I will focus here on what it takes to be a good heat-sealing surface in a coextruded [or coated] film for use with a VFFS and HFFS packaging machines, leaving other sealing situations to a later date. In these forms of seal, two adjacent surfaces are forced together under heat and pressure for a fixed time and the inner most surfaces of the films are melted together to form the heat seal.
In general, an inner heat sealing layer for the formation of a flat or crimp seal has to have two main characteristics, the first is the seal initiation temperature (SIT), sometimes called the minimum seal temperature or MST. This is the temperature at which the sealing polymer is molten enough to flow and to melt bond to an adjacent layer in the seal. In addition, the heat sealing layer must melt below the melting point of the rest of the film, so that the sealing film is not distorted, shrunk or melted before the seal can form. So as you can imagine, the heat sealing surface polymers melting point is very important to the formation of a heat sealing film. Figure 1 shows a typical relationship between the heat sealing polymer melting point and the SIT for a three layer coex film. The seal range of any film is defined as the temperature range between the SIT and the upper temperature is determined by the thermal distortion of the total structure such that an unusable package is formed.
FIGURE 1. Crimp seal, Seal Initiation [threshold] Temperature as a function of EP copolymer melting point
But SIT is not enough to form robust packages at high speed. A second important attribute of the sealing resin is that it must hold together as the product is put into the formed bag, even while it is hot. This is called Hot Tack. Hot tack is measured by how far a seal will peal apart when subjected to a load as the seal jaws are released. Just like with heat sealing, where a seal strength vs. temperature curve can be produced, and Hot Tack curves as a function of temperature can also be produced. And for many applications it is the overlap of the seal strength and hot tack profiles which define the true seal range of the film as shown in Figure 2.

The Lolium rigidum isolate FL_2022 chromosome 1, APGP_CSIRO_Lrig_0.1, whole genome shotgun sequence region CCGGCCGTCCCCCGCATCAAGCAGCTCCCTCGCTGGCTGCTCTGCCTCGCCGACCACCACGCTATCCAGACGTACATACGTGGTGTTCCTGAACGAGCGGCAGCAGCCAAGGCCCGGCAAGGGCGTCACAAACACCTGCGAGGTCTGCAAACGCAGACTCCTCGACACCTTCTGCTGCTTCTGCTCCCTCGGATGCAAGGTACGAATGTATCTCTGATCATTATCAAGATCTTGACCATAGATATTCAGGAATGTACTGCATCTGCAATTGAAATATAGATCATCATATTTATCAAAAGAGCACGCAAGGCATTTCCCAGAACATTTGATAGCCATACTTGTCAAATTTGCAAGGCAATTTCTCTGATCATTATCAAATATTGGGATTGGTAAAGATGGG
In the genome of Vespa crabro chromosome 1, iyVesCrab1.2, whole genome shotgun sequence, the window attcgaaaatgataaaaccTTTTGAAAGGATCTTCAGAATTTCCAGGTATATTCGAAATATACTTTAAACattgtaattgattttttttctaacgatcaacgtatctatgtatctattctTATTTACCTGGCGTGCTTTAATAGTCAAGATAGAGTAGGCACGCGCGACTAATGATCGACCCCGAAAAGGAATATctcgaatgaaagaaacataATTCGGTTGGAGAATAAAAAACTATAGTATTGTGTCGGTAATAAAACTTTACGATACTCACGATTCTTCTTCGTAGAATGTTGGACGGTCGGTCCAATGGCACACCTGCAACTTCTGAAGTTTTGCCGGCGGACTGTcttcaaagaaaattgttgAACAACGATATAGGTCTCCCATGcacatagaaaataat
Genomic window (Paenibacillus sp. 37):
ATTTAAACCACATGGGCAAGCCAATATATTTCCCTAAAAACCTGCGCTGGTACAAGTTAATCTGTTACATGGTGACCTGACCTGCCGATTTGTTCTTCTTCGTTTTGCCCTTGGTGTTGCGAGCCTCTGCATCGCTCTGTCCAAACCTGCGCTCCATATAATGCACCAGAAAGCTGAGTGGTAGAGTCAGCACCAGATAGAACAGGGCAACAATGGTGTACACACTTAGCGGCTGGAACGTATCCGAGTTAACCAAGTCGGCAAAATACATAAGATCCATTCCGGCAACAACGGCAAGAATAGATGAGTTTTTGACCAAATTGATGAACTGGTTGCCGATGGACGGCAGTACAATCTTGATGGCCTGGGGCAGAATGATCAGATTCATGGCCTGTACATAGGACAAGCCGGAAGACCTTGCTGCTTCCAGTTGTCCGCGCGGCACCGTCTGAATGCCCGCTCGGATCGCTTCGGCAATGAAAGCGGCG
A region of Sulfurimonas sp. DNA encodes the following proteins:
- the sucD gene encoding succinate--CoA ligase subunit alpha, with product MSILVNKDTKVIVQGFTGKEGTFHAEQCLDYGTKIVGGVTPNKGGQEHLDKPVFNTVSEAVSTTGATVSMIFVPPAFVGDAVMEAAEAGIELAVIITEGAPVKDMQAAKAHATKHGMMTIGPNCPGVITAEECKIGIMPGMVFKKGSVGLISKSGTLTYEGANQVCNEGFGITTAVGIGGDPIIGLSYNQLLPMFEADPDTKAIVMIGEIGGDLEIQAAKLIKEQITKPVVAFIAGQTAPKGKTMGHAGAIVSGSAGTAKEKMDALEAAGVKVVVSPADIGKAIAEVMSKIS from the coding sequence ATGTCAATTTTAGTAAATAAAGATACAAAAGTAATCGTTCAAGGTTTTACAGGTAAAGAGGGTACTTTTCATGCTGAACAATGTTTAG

Hot tack is a much more important sealing characteristic for VFFS packaging than for HFFS. This is because in HFFS machined the film is gripped and pulled by a lower fin seal and the product is placed into the forming package as it is carried by the fin seal. So there is little to no stress on the end seals when they are formed, usually by a rotary cut off. But in VFFS, the lower seal is formed when the preceding bags top seal is formed and the bag cut and released from the remaining web above. Once the bag is cut free, the seal jaw opens and moves upward to grasp the forming bag, after it is filled and advances the film as it forms the top seal and cuts the filled bag free. During this sequence the product is dumped directly into the bag onto the still hot lower seal. This places a separating force onto the warm seal and it is the hot tack of the sealant that holds the bag together and prevents product from opening the lower seal. So for VFFS operations it is the Hot Tack which is perhaps the most critical heat sealing property. Hot tack appears to be related to the speed of recrystallization of the sealant resin.
In my next post, I will focus on how the polymerization technology can be used to produce polymers with the most desirable combination of minimum seal initiation temperature and hot tack in the heat-sealing surface.